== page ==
As plan sponsors consider design changes to make their plans more effective decumulation vehicles, a new paper by Cerulli argues that there is no one-size-fits-all solution and that managed account advisors are well positioned to help.
“Rather, solving for decumulation often calls for a personalized experience that includes crafting a comprehensive financial plan, and an investment and withdrawal strategy designed to meet the unique spending requirements and long-term objectives of retirement investors,” the firm states in its latest Cerulli Edge—U.S. Asset and Wealth Management Edition.
And with retirement investors considering retirement income planning (57%) as one of the most important services offered by advisors, managed account providers are well positioned to help participants “make prudent, informed decisions” related to decumulation, the paper contends.
For many, concerns regarding decumulation and income planning are surfacing because of rising healthcare expenses, as 45% of retirees consistently cite health care costs as their top stressor, Cerulli notes. Moreover, expenses such as long-term care are significant and can vary substantially depending on the level of service offered.
“The importance of planning for health care costs in retirement cannot be understated and advisors, both in plan and out of plan, should account for medical expenses within the holistic, long-term financial strategies they construct for their clients,” says Shawn O’Brien, senior analyst with Cerulli.
A full 40% of retirees also express concerns of outliving retirement assets, prompting some plan fiduciaries to take a holistic look at their investment lineup and solutions to hedge against longevity risk.
As such, providers can enhance the value proposition of their retirement income and planning solutions by offering advice that extends beyond traditional portfolio management, such as when to claim Social Security, how and when to withdraw money from various investment accounts during retirement, and how to plan and save for future health care costs. Cerulli asserts these are inherently personal challenges and are best addressed within a holistic, comprehensive retirement planning context.
Tax-Efficient Withdrawal Strategies
One way that advisors—from digital advice platforms to traditional wealth managers—can deliver significant value to their retiree clients is by helping them construct tax-efficient investment and withdrawal strategies. And while it’s important to ensure that clients satisfy their required minimum distributions (RMDs), it should only be one facet of a tax-efficient withdrawal strategy, the paper contends.
“More sophisticated retirement income solutions take a myriad of factors into account such as the retirees’ annual spending requirements, Social Security income, federal and state income tax brackets, and any cross-generational investment objectives (i.e., do they wish to bequeath assets?) to craft a withdrawal strategy that effectively defers taxes and minimizes the tax liability for the investor,” the paper explains.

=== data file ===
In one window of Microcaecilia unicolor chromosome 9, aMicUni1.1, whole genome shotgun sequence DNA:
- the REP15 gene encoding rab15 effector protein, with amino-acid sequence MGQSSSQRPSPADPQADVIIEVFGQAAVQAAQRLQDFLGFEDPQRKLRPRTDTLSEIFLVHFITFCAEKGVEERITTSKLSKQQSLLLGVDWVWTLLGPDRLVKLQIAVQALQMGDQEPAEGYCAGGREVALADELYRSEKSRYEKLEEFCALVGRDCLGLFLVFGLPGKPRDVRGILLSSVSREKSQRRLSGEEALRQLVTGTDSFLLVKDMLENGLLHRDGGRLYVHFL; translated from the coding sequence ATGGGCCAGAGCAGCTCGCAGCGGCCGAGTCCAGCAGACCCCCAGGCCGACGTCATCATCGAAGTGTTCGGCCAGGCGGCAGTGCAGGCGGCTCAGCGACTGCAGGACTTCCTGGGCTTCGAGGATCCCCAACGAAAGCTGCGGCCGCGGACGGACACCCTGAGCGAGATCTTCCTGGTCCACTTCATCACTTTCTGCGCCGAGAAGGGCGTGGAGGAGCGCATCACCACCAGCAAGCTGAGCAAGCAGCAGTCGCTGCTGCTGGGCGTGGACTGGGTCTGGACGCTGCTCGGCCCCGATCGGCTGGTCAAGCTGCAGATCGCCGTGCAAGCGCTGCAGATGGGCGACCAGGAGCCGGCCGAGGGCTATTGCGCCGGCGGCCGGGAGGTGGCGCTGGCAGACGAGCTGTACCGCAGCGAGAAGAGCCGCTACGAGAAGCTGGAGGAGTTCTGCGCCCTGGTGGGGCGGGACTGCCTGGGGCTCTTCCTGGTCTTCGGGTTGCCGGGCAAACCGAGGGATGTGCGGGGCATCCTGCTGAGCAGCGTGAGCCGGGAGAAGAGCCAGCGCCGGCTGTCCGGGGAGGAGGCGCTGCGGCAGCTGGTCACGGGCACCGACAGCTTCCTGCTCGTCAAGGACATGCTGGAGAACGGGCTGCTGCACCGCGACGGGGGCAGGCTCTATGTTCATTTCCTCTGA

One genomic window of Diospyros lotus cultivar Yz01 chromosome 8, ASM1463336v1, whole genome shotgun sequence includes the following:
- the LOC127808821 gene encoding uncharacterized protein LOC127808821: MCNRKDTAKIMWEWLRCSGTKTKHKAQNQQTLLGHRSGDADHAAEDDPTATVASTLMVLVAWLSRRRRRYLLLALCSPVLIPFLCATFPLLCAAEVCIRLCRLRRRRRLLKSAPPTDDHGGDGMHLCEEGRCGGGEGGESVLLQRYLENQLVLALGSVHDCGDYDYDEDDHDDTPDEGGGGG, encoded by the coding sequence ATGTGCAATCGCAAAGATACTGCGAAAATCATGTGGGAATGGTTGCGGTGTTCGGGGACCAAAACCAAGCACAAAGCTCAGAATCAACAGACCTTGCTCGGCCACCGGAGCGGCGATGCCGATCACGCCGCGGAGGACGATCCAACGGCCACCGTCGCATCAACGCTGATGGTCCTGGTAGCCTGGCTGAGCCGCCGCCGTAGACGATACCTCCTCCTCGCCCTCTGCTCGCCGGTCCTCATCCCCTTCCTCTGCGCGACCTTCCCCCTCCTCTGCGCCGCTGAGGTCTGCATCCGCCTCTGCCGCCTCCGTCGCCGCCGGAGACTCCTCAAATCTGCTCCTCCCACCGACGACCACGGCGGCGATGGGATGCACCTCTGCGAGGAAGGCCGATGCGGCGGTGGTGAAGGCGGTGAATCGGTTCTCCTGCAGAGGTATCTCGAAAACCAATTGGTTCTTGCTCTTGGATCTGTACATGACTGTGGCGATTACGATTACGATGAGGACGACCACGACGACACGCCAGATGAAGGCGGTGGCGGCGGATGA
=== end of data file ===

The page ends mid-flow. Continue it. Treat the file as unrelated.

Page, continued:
Still, while many advisors and retirement income solutions—such as managed account programs—offer advice related to Social Security, tax-efficient withdrawals and healthcare expenses, Cerulli suggests that the efficacy of these features seemingly varies across providers.
Lifetime Income Solutions
Turning to decumulation strategies, Cerulli notes that with the passage of the SECURE Act in 2019, increased industry attention has been paid to lifetime income products. And as broader discussions of retirement income in the DC market occurs, the benefits these products provide may offer a viable solution for retirement investors, the paper notes.
“Retirement savers will increasingly assume the risk of outliving their income producing assets in retirement,” says O’Brien. “Future retiree cohorts, who are less likely to have accrued DB plan benefits, are more likely to benefit from the longevity hedging benefits of an annuity allocation,” he adds.
As such, Cerulli suggests that advisors in a managed account are well poised to help participants navigate decisions related to annuitization and maintains that in-plan annuities are best implemented as a component of a professionally managed solution, such as a target-date fund or managed account, rather than as a stand-alone option on a plan’s core menu.
“While incorporating annuitization options within target-date funds can potentially make these products more effective retirement income solutions, annuitization decisions are decidedly complex and should take into account the investor’s risk tolerance, liquidity requirements, and investable asset balance, among other factors,” says O’ Brien.
At the same time, however, some recordkeepers note that portability remains a concern when it comes to offering an in-plan annuity. Providers and fiduciaries looking to offer an in-plan annuity—whether through their TDF or managed account offering—should consider engaging with a middleware provider that can help track and reconcile annuity contracts between the participant, recordkeeper and insurer, Cerulli advises.
What’s more, for many retirement investors, annuitizing a portion of their retirement savings may not be in their best interest, the paper emphasizes. According to Cerulli, one managed account provider explained that, in some cases, participants are not using their 401(k) for retirement income at all, as some are their 401(k) for a bequest or viewing it as a rainy-day fund. “One big reason is that a good chunk of these participants has some sort of pension and even if that pension only gives them ten or twenty thousand per year, which, coupled with their Social Security income, is material in covering their basic spending needs,” the provider was quoted as saying.